Twaddell "Civil Rights" Camp
On a more human level, yet another generation of disaffected working-class Protestant youths now exists. Unemployable thanks to criminal records earned in the heat of yet another nothing-else-to-do ‘peaceful protest’, they believe more than ever that the whole system is rigged against them and in favour of the other side. It is these people who will swell the ranks of the paramilitaries orchestrating the disorder.

A cynic might suggest that this was the point all along…

Unionism does possess reasonable voices but as a whole they have been outflanked and suffocated by the ravenous extremism of those who have gained prominence since December 2012. In this vacuum, a veritable circus now holds court, if not sway. Willie Frazer has always been a pathetic figure more than anything else, a cartoon character never fully in step with the joke. He has, nevertheless, gained a second wind during the period in question, though the none of us, Willie included, have any idea of his endgame.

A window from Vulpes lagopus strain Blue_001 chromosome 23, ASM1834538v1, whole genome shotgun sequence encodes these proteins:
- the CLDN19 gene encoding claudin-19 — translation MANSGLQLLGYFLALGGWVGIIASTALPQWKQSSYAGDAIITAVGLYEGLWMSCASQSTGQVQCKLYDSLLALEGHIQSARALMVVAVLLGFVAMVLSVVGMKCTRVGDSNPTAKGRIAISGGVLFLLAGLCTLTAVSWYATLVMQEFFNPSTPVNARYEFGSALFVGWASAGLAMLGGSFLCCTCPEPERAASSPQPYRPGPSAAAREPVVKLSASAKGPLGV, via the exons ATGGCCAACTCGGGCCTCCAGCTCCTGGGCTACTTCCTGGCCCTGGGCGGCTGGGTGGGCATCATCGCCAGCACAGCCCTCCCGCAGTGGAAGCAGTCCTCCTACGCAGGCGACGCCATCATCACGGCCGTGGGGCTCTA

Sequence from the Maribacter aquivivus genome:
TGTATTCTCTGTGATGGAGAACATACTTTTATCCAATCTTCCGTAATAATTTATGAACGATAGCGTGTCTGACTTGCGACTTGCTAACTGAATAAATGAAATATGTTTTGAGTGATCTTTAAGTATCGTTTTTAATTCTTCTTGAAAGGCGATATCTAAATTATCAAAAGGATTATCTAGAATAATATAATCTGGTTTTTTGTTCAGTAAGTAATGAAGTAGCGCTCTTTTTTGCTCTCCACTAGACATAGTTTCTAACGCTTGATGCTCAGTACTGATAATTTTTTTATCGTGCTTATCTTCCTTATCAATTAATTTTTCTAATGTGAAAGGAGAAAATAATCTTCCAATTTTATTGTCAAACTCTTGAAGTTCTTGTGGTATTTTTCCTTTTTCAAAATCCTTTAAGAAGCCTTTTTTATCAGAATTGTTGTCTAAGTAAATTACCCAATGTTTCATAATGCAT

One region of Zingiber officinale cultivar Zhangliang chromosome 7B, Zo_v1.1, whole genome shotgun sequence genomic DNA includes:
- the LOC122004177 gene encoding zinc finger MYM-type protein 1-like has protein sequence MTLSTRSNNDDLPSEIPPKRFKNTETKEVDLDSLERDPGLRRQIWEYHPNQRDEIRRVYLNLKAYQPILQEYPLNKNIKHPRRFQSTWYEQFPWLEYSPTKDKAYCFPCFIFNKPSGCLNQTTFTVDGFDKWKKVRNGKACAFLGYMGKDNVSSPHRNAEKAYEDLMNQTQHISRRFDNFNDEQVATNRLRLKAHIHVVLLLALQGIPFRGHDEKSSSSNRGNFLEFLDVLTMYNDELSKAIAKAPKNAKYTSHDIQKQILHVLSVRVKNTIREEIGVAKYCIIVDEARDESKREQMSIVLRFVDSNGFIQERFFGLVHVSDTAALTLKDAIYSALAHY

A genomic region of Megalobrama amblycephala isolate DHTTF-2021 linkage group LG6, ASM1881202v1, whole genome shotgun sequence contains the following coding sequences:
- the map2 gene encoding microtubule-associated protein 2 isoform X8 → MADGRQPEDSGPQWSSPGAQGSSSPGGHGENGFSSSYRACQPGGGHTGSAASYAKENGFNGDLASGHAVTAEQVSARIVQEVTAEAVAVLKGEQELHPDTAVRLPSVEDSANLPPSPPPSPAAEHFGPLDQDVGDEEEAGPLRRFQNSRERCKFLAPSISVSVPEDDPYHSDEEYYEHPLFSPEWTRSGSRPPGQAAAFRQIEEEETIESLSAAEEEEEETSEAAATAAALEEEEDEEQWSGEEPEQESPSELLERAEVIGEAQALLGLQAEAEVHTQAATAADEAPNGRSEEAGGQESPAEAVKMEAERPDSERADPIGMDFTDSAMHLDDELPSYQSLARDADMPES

Wee Willie Frazer - he's not well you know
Fellow traveller Jamie Bryson - Ulster’s very own Walter Mitty - possesses far more sinister motivations, summed up best by Brian Spencer. Given Bryson’s almost comical regard for the UVF (a designated terrorist group in the UK) one shudders to think of his ideal alternative to the institutions he wishes, naively, to do away with. Those in the relative mainstream of local politics continue to cede ground to Northern Ireland’s idiot fringe and Spencer’s assertion that feeding the fanatics is far from conducive to progress is a sound one.

Jamie Bryson - The 'saviour' of Ulster?